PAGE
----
Graphic design is about more than making things look pretty.
There are plenty of aspects to consider when building a marketing piece and lots to go wrong. A simple mistake can seem just that. In reality you promote your company unprofessionally and risk losing custom.
Whether you’re a brand new designer, looking to put something together in house or want a second opinion on your latest piece, here are 10 of the most common design mistakes, to look out for on your next piece.
We recently put a blog together on the importance of client/designer relations. Whilst it’s imperative that the client be clear and informative with their instructions. The designer on the other hand must ensure these are fully understood, the goals are clear and the outcomes achievable. Ask more questions if you need to, but there’s nothing worse than delivering a project only to find you’ve taken it in the wrong direction.
Think outside the box is possibly one of the cheesiest clichés of all time. It is true though. Especially in logo design, designers are often keen to replicate similar businesses in the market. Whilst this works for them it doesn’t mean it will work for you. Your logo is your fingerprint. It’s how people identify you and what you’re about. Look to be unique and target your niche.
Playing with fonts is fun (guilty!). But using too many can affect the readability of your document. Mixed fonts can look great but can also become frustrating and exhausting quickly. We recommend sticking to two fonts, with a maximum of three if you really must.
Just because you have space for more content, doesn’t mean you have to use it. Simplicity is a skill in itself. Don’t go crazy with your new photoshop filter or colour palette. Whilst over-designing isn’t really a mistake, it can cause serious problems moving forwards. More details take your eye away from key elements of a design and make it harder for readers to extract the relevant info. Look into white space if it’s something you are unfamiliar with.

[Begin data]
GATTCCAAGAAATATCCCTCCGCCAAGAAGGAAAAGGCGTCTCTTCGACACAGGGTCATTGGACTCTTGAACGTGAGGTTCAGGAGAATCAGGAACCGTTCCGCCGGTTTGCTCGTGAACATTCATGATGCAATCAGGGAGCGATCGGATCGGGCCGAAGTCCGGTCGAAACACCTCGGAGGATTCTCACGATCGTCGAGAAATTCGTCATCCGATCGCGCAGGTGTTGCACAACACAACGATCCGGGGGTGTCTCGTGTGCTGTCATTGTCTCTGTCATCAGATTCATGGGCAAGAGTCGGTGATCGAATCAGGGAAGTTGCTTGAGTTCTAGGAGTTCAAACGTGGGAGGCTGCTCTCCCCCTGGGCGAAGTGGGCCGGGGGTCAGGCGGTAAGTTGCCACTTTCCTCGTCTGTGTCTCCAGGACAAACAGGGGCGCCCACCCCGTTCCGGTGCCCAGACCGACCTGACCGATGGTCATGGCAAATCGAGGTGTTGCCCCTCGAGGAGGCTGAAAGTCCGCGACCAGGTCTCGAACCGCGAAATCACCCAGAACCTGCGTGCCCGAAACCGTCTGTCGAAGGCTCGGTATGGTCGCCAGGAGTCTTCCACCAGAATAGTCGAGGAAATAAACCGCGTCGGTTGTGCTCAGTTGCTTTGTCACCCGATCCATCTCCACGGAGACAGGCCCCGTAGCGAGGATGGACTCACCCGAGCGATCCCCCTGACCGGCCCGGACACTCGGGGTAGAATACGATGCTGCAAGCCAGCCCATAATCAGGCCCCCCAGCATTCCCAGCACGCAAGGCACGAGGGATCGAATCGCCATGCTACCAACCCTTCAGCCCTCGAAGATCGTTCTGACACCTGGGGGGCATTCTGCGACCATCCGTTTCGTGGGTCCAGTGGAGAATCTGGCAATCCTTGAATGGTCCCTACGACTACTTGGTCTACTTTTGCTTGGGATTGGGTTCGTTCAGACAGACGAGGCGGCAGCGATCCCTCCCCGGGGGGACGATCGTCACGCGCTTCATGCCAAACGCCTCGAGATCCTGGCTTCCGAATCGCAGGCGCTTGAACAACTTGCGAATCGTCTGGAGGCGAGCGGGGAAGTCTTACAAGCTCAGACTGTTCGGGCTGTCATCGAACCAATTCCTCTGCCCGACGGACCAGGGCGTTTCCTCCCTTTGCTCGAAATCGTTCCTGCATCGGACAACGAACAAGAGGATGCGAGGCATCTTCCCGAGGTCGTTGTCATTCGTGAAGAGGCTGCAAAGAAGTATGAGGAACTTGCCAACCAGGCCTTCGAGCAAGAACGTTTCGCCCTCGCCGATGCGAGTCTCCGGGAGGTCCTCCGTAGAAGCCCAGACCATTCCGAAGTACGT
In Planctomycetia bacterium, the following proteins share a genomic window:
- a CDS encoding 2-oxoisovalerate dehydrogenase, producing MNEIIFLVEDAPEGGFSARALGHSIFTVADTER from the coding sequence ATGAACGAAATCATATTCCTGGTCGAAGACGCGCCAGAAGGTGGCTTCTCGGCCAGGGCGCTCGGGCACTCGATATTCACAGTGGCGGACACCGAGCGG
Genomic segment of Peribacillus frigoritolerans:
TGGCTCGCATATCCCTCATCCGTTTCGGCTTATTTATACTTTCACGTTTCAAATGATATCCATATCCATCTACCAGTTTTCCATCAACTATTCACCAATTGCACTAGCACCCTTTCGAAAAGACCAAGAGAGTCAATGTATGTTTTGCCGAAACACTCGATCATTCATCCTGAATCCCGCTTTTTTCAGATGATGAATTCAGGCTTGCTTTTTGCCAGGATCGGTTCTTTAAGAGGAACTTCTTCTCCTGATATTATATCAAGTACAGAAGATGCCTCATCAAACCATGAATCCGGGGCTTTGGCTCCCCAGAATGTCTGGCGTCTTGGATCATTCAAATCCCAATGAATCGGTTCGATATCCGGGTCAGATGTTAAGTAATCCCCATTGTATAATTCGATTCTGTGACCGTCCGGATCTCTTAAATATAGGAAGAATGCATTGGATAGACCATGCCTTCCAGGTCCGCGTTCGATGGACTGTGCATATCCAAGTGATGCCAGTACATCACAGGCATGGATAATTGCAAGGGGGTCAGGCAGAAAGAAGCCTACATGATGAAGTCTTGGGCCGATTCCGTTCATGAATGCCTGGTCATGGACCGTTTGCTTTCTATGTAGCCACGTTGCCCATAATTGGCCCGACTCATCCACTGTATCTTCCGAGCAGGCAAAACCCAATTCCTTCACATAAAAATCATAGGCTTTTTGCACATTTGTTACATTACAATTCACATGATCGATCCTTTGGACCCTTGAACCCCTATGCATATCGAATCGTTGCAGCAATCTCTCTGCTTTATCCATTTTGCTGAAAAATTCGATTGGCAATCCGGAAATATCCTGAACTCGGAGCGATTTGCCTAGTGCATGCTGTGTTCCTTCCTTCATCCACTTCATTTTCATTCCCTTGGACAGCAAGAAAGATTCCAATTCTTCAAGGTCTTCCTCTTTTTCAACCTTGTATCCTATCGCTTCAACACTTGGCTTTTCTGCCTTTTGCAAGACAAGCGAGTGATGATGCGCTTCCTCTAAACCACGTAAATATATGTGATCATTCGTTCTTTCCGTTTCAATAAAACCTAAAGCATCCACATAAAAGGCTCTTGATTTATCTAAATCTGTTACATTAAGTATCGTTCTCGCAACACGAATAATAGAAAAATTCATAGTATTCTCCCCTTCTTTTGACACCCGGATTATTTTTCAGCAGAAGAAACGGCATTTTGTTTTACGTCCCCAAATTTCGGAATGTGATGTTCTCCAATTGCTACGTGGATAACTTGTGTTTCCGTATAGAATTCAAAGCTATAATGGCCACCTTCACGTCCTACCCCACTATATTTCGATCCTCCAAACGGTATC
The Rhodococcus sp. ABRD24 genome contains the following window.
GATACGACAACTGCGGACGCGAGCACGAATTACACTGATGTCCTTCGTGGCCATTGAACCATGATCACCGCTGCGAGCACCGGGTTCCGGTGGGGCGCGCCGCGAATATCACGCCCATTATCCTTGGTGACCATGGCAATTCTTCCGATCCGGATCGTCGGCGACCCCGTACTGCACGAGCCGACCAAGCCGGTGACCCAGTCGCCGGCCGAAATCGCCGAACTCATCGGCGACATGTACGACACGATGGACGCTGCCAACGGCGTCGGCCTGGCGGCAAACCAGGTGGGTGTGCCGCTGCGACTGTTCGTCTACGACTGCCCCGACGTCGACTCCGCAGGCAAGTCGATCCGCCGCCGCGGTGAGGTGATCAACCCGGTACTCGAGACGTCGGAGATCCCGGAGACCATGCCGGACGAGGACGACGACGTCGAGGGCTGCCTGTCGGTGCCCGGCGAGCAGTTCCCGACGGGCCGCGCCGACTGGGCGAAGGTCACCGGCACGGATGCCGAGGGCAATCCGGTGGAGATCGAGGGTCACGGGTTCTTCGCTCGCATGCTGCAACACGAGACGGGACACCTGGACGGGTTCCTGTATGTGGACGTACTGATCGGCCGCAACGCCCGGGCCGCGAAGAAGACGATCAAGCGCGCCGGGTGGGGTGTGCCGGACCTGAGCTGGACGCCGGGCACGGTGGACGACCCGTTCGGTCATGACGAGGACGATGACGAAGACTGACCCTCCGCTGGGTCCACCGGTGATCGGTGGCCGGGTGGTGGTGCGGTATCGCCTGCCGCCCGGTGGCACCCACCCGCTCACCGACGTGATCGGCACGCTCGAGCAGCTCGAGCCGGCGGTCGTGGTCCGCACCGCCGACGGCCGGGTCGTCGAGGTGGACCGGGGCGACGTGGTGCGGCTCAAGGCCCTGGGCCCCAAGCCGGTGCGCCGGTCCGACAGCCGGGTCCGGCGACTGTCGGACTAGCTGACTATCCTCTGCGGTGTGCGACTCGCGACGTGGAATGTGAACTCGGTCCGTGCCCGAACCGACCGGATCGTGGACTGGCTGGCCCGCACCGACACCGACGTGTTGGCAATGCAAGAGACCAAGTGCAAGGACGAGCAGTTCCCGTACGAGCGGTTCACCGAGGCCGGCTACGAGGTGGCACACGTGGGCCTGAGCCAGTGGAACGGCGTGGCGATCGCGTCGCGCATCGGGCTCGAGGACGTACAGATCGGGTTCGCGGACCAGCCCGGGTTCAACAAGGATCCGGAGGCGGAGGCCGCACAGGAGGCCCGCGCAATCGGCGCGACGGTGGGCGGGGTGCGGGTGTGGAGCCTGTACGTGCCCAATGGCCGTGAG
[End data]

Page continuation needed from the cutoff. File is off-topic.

Of all the mistakes in this article, this is the most severe. There’s an age old saying in design; cheap, quick and quality, you may pick two of the three. Whilst all three is a client’s dream, it’s not a practical capability. Don’t be scared to put your foot down because you’re scared of losing the job. If you can’t meet the timeframe, the budget or the quality the client desires, make sure you let them know. All businesses will look to keep costs as low as possible and get things turnaround fast whilst expecting the highest quality. You’re better off telling them it’s not going to happen than promising a world you can’t deliver. Don’t risk your reputation.
If you’ve never heard of kerning, then great. For those of you unaware, kerning is the process of adjusting the spacing between letters. It’s an important design ability that allows the designer to make text more readable to the human eye. Don’t play close attention however and all your words can begin to blend in to one another or become illegible.
A picture paints 1000 words. You don’t need us to tell you that great imagery will pull a user in much better than a great read in marketing. Too much wording is an instant turn-off so get creative. Use infographics and other displays to get the point across. A great example of this is in presentations. No one enjoys a presenter who reads off their slides. They should be there as guidance but be engaging and visually pleasing to the audience.
Yes, we know, you’re a graphic designer not a copywriter. That’s no excuse and it’s you who the mistakes will come back to. In this day and age, it’s easy to do, in fact your machine will do it for you. It’s a two-minute job which will only save you time and effort down the line. The same goes for grammar. Give your work a proof-read or get someone else in the business to do that for you. It just stops you looking bad in the long run.
You may be a great designer because people like your stuff. That’s great until you put it into context. Once you enter design as a career it’s no longer about designing for your personal tastes. For the sake of your career, make sure you design to the clients’ instructions and styles. After all it’s their brand, not yours.
If you’re guilty of these common design mistakes, why not get in touch and see how we can help guide your marketing in the future?